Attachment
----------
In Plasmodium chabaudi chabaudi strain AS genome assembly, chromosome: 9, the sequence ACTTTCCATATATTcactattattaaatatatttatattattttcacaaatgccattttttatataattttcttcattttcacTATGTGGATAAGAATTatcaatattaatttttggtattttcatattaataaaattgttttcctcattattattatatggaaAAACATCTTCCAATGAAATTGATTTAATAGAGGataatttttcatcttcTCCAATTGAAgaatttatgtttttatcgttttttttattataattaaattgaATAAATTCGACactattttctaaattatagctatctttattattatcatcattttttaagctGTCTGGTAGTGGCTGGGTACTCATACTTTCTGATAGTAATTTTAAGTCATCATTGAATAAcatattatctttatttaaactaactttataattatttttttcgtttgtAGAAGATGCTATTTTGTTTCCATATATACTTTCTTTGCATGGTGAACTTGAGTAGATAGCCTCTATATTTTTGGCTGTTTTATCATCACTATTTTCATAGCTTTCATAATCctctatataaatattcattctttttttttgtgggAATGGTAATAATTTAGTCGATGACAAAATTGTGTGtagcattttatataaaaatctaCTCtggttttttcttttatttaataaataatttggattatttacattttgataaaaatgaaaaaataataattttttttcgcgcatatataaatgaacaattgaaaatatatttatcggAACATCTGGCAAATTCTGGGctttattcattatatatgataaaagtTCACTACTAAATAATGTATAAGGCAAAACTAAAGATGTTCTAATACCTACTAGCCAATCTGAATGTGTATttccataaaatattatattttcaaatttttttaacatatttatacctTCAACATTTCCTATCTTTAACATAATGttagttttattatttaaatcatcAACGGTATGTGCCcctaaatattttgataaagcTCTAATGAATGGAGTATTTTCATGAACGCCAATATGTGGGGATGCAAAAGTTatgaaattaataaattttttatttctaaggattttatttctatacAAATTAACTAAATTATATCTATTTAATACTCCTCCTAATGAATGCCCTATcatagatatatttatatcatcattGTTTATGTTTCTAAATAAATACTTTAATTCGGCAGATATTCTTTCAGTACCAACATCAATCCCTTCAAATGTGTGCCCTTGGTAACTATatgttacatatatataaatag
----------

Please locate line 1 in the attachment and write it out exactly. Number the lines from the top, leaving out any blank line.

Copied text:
In Plasmodium chabaudi chabaudi strain AS genome assembly, chromosome: 9, the sequence ACTTTCCATATATTcactattattaaatatatttatattattttcacaaatgccattttttatataattttcttcattttcacTATGTGGATAAGAATTatcaatattaatttttggtattttcatattaataaaattgttttcctcattattattatatggaaAAACATCTTCCAATGAAATTGATTTAATAGAGGataatttttcatcttcTCCAATTGAAgaatttatgtttttatcgttttttttattataattaaattgaATAAATTCGACactattttctaaattatagctatctttattattatcatcattttttaagctGTCTGGTAGTGGCTGGGTACTCATACTTTCTGATAGTAATTTTAAGTCATCATTGAATAAcatattatctttatttaaactaactttataattatttttttcgtttgtAGAAGATGCTATTTTGTTTCCATATATACTTTCTTTGCATGGTGAACTTGAGTAGATAGCCTCTATATTTTTGGCTGTTTTATCATCACTATTTTCATAGCTTTCATAATCctctatataaatattcattctttttttttgtgggAATGGTAATAATTTAGTCGATGACAAAATTGTGTGtagcattttatataaaaatctaCTCtggttttttcttttatttaataaataatttggattatttacattttgataaaaatgaaaaaataataattttttttcgcgcatatataaatgaacaattgaaaatatatttatcggAACATCTGGCAAATTCTGGGctttattcattatatatgataaaagtTCACTACTAAATAATGTATAAGGCAAAACTAAAGATGTTCTAATACCTACTAGCCAATCTGAATGTGTATttccataaaatattatattttcaaatttttttaacatatttatacctTCAACATTTCCTATCTTTAACATAATGttagttttattatttaaatcatcAACGGTATGTGCCcctaaatattttgataaagcTCTAATGAATGGAGTATTTTCATGAACGCCAATATGTGGGGATGCAAAAGTTatgaaattaataaattttttatttctaaggattttatttctatacAAATTAACTAAATTATATCTATTTAATACTCCTCCTAATGAATGCCCTATcatagatatatttatatcatcattGTTTATGTTTCTAAATAAATACTTTAATTCGGCAGATATTCTTTCAGTACCAACATCAATCCCTTCAAATGTGTGCCCTTGGTAACTATatgttacatatatataaatag